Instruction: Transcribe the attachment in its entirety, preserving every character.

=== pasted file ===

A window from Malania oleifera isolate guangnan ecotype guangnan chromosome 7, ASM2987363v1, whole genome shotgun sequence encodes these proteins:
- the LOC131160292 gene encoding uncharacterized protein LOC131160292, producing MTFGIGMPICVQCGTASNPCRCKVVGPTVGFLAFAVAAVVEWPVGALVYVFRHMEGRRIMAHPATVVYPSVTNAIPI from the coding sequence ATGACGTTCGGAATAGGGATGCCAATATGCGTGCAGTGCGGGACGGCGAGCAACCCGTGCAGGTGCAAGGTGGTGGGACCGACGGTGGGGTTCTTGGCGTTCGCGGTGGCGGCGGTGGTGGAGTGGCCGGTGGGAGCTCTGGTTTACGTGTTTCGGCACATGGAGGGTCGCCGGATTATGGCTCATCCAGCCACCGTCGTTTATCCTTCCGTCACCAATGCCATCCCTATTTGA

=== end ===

A window from Malania oleifera isolate guangnan ecotype guangnan chromosome 7, ASM2987363v1, whole genome shotgun sequence encodes these proteins:
- the LOC131160292 gene encoding uncharacterized protein LOC131160292, producing MTFGIGMPICVQCGTASNPCRCKVVGPTVGFLAFAVAAVVEWPVGALVYVFRHMEGRRIMAHPATVVYPSVTNAIPI from the coding sequence ATGACGTTCGGAATAGGGATGCCAATATGCGTGCAGTGCGGGACGGCGAGCAACCCGTGCAGGTGCAAGGTGGTGGGACCGACGGTGGGGTTCTTGGCGTTCGCGGTGGCGGCGGTGGTGGAGTGGCCGGTGGGAGCTCTGGTTTACGTGTTTCGGCACATGGAGGGTCGCCGGATTATGGCTCATCCAGCCACCGTCGTTTATCCTTCCGTCACCAATGCCATCCCTATTTGA